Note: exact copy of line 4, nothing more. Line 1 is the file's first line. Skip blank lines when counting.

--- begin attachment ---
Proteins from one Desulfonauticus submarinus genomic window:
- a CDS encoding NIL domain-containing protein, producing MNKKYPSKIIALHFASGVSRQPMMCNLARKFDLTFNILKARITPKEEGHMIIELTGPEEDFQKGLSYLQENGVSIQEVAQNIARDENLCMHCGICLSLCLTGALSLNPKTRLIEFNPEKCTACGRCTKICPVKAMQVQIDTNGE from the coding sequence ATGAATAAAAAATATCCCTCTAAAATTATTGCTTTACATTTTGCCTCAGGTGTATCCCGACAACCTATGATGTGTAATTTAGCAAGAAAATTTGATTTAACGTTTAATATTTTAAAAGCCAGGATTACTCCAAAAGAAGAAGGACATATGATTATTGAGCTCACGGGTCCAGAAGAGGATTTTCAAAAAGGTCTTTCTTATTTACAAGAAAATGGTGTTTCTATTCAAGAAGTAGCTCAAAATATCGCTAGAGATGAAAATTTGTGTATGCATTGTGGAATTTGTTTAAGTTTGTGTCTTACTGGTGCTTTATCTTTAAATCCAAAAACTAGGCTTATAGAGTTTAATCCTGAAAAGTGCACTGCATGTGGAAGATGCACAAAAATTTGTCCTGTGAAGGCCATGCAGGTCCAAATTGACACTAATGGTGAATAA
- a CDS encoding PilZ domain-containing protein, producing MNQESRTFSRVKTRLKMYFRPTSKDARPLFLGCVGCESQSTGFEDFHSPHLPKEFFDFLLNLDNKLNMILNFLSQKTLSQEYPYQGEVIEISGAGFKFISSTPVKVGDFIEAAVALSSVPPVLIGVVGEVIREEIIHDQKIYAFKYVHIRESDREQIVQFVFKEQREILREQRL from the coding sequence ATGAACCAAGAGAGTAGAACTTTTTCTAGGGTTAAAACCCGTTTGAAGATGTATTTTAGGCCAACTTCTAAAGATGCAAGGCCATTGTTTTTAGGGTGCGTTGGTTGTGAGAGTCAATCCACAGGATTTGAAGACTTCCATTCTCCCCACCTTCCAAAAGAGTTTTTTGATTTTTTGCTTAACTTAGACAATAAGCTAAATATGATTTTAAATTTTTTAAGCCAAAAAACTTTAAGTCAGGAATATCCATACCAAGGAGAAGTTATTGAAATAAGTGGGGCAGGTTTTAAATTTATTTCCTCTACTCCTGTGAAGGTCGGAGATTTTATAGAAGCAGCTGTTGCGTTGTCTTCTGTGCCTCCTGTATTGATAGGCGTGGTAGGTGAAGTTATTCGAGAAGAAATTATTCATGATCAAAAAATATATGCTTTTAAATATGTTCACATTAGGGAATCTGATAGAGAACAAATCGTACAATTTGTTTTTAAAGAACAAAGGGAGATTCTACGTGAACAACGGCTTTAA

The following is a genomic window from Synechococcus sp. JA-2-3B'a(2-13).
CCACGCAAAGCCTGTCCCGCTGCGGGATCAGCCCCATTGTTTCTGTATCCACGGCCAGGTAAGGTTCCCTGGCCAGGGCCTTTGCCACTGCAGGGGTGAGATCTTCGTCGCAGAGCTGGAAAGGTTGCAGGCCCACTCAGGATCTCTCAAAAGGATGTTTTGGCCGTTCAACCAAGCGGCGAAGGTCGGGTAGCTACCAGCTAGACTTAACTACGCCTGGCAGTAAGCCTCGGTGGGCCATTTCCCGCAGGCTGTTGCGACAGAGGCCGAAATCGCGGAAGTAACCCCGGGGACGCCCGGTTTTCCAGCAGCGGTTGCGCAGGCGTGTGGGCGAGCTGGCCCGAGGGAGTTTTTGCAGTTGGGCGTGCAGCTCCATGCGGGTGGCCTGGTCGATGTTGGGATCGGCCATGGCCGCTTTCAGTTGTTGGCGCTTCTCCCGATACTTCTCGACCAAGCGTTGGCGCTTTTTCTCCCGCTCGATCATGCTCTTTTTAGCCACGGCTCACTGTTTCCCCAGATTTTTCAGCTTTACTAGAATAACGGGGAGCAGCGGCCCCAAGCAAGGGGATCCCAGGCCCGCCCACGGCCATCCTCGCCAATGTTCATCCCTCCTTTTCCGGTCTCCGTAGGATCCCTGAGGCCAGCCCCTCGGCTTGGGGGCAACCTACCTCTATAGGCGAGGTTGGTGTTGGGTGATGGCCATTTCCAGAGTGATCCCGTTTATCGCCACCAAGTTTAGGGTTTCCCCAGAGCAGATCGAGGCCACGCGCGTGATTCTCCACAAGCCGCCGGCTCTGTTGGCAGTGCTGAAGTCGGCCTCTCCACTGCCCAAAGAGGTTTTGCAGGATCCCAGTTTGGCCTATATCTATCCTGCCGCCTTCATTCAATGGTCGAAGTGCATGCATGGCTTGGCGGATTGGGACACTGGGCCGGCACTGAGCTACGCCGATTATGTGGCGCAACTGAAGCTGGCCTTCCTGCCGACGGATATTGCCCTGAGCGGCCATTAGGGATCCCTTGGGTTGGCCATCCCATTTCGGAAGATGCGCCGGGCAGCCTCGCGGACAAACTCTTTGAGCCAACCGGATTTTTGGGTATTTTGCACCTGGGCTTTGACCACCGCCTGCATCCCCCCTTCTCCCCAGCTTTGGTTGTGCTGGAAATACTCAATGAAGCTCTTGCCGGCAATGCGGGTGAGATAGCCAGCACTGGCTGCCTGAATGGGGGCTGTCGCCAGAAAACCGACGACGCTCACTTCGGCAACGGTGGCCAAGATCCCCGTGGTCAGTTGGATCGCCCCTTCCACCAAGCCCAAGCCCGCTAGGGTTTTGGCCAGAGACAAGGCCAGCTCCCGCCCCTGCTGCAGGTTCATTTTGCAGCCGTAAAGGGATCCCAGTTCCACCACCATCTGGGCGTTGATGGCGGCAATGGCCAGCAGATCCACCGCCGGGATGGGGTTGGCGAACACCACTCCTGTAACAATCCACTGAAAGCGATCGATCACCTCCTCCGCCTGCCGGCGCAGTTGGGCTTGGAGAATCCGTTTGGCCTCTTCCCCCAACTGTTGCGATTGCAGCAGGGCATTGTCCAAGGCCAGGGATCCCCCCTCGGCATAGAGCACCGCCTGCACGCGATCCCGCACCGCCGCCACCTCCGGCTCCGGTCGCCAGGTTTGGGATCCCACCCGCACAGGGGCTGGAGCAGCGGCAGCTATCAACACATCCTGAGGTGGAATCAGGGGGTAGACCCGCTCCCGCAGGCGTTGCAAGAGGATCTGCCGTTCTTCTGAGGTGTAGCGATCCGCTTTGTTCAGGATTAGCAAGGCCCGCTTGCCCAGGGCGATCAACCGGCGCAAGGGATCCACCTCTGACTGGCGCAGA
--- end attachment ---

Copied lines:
The following is a genomic window from Synechococcus sp. JA-2-3B'a(2-13).